One of the most popular months to visit Thailand, December heralds the start of the peak tourist season as overseas visitors head to the kingdom for winter warmth and sunshine. Flights to Thailand tend to be more expensive in December although deals can still be had, particularly if you don’t mind flying on an indirect route and are able to travel in the first week of December. The peak period for prices is usually the week before Christmas and extending into New Year. No matter which route you fly, supply and demand means that this premium period is when airlines will charge higher prices. The same is true to some extent with hotels in Thailand with higher demand often resulting in increased prices over Christmas and New Year. Wherever you decide to stay, you should book your accommodation in advance. December is not a good month to pitch up on one of Thailand’s islands or beach resorts without a confirmed room booking.
Thailand Weather in December
With Thailand in the cool season, humidity levels in December tend to be lower which makes sight-seeing and exploring a more comfortable experience. Evening temperatures in the north of the country can catch some tourists by surprise so be prepared. Cities such as Chiang Mai and Chiang Rai tend to be cool rather than cold at night and it’s usually still warm enough for short-sleeve shirts, but in more rural areas and the further into the mountains you go (e.g. Pai) there can be a distinct chill in the night air with hotels and guest-houses providing blankets in rooms. Locals in northern Thailand will often be seen wearing jackets, scarves and hats as they scoot around on motorbikes. Whilst most tourists are unlikely to go to those extremes, you may want a light jacket or something to cover your shoulders when you go out at night in the north of Thailand. The further south in Thailand you go the less disparity there is between daytime and night-time temperatures.
Rainfall levels are generally low throughout Thailand in December although you will notice from the table below that Ko Samui sticks out as having a higher amount of average rainfall. This is because of the effect of the north-east monsoon on the weather over Ko Samui and parts of the Gulf Coast. Rainfall amounts usually drop off significantly by mid-December on Ko Samui, but it is still possible that you may catch a rain-shower during your stay. This is also true for other areas of Thailand, particularly in the first week or two of December, but by the middle of the month, most of the country settles into a sustained period of dry, warm and sunny weather.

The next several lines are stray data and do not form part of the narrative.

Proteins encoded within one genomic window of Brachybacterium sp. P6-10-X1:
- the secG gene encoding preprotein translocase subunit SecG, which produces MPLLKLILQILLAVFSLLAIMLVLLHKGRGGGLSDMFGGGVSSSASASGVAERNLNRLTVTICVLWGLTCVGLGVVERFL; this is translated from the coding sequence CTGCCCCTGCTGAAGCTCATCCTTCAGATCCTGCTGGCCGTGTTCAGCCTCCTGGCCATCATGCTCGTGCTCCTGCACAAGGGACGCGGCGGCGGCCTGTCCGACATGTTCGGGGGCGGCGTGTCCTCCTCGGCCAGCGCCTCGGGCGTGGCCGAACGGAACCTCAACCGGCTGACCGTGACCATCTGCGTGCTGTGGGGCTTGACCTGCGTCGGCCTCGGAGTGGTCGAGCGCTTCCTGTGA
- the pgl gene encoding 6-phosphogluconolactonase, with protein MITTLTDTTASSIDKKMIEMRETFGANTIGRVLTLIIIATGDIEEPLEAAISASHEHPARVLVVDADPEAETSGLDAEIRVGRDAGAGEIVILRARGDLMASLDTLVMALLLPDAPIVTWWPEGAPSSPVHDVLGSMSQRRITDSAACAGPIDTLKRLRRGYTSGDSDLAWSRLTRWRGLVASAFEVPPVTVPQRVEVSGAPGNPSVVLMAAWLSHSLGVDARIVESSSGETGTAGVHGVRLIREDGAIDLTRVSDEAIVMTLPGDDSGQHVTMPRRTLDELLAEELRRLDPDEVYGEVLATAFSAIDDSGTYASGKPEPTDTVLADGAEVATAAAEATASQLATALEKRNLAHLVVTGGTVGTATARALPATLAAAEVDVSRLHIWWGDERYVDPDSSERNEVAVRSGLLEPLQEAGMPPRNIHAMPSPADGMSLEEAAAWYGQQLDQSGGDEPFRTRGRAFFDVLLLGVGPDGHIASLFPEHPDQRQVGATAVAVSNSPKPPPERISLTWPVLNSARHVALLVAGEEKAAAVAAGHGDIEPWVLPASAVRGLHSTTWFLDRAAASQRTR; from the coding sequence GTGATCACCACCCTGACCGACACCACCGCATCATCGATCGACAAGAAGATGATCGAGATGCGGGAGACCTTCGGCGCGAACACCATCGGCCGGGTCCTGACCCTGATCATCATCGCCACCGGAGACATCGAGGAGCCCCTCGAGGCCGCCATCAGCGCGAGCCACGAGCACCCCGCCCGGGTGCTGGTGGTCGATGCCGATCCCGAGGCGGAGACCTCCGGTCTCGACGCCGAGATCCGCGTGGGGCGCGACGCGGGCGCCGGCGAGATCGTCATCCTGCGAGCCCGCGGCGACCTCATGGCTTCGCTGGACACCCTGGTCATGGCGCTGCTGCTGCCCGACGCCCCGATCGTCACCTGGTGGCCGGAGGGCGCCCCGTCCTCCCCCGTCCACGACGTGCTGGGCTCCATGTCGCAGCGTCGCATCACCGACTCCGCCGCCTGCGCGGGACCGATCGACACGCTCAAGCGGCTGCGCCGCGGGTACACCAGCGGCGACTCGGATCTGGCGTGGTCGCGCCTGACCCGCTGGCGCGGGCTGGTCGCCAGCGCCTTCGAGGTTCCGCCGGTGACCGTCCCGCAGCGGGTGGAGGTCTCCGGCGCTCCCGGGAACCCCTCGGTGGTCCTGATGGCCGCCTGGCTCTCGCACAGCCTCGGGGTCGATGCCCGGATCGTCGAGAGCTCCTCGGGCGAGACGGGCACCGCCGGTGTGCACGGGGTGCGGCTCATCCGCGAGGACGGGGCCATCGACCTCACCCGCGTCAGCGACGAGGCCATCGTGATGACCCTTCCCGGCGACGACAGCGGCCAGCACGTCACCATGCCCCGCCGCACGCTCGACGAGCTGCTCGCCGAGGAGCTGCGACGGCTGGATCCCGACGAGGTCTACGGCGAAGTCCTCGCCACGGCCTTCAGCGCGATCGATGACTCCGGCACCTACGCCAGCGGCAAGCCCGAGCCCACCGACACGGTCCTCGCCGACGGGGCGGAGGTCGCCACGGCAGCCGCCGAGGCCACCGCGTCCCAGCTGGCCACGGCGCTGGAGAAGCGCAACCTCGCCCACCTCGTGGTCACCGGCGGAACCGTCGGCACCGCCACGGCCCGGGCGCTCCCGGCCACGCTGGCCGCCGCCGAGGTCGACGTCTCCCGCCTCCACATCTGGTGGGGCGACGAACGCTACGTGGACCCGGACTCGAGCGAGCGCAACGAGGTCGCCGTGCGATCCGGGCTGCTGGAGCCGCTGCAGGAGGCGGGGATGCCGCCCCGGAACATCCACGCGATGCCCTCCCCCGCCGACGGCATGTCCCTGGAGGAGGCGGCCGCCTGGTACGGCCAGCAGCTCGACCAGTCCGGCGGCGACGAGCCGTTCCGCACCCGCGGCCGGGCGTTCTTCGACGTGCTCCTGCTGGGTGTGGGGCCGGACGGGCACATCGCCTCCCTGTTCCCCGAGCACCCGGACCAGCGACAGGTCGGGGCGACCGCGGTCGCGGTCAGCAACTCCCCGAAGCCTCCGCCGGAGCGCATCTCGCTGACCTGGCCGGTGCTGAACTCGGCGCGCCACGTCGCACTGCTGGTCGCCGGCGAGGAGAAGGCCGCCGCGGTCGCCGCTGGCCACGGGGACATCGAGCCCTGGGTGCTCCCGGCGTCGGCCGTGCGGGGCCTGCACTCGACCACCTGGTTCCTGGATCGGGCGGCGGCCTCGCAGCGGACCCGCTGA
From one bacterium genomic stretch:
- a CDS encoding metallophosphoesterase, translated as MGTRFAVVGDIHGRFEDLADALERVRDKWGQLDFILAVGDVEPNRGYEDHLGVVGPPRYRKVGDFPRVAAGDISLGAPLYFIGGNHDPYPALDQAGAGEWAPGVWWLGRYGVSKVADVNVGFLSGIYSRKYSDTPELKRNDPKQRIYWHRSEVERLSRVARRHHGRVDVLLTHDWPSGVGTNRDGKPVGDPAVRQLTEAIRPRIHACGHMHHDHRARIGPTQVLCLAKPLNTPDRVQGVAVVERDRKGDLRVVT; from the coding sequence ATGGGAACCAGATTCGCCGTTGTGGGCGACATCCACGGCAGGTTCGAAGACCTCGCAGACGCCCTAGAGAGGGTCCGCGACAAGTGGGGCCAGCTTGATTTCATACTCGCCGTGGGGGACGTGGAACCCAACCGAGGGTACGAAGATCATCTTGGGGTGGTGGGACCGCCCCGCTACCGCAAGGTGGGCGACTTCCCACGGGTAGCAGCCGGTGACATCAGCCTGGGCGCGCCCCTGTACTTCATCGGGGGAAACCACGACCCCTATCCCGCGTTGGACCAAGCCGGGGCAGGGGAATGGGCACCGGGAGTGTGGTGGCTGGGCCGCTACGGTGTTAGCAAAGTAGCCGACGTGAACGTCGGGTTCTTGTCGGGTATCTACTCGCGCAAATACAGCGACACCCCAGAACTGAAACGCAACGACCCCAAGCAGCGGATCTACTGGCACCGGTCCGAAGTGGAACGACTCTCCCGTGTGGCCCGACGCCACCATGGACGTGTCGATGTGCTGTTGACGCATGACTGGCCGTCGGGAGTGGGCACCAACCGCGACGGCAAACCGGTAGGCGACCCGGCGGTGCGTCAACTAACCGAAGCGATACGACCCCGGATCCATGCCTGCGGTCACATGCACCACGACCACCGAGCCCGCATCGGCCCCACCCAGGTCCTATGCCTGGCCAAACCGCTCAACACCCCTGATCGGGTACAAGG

|Average Rainfall |
Table has been compiled from the official statistics supplied by Thailand Meteorological Department (TMD).
Which is the Best Thai Island or Beach Resort to Visit in December?
Wherever you opt to go, you have to keep in mind that December is peak season so all beach resorts and islands will be busier than normal and you should book your hotel or guest-house in advance. As pointed out above, Ko Samui and the nearby islands on Thailand’s lower Gulf Coast (e.g. Ko Pha Ngan and Ko Tao) statistically experience higher levels of rainfall in December and the weather, particularly in the first few weeks of the month, can be a mixed bag. The pattern can vary from year to year, but by mid-December the weather is often more settled on Ko Samui and the island is firmly established as one of Thailand’s most popular tourist destinations over Christmas and New Year. For more consistently sunny days, you should consider the Andaman Coast (Phuket, Krabi etc.) or the Eastern Seaboard (Pattaya, Ko Chang etc.). Phuket has traditionally been very popular with package tourists in December whilst somewhere like Ko Lanta attracts more independent travellers and those looking for somewhere quieter. It’s difficult to say which island or beach in Thailand is the best to visit in December because it ultimately it boils down to your own personal preferences and choices.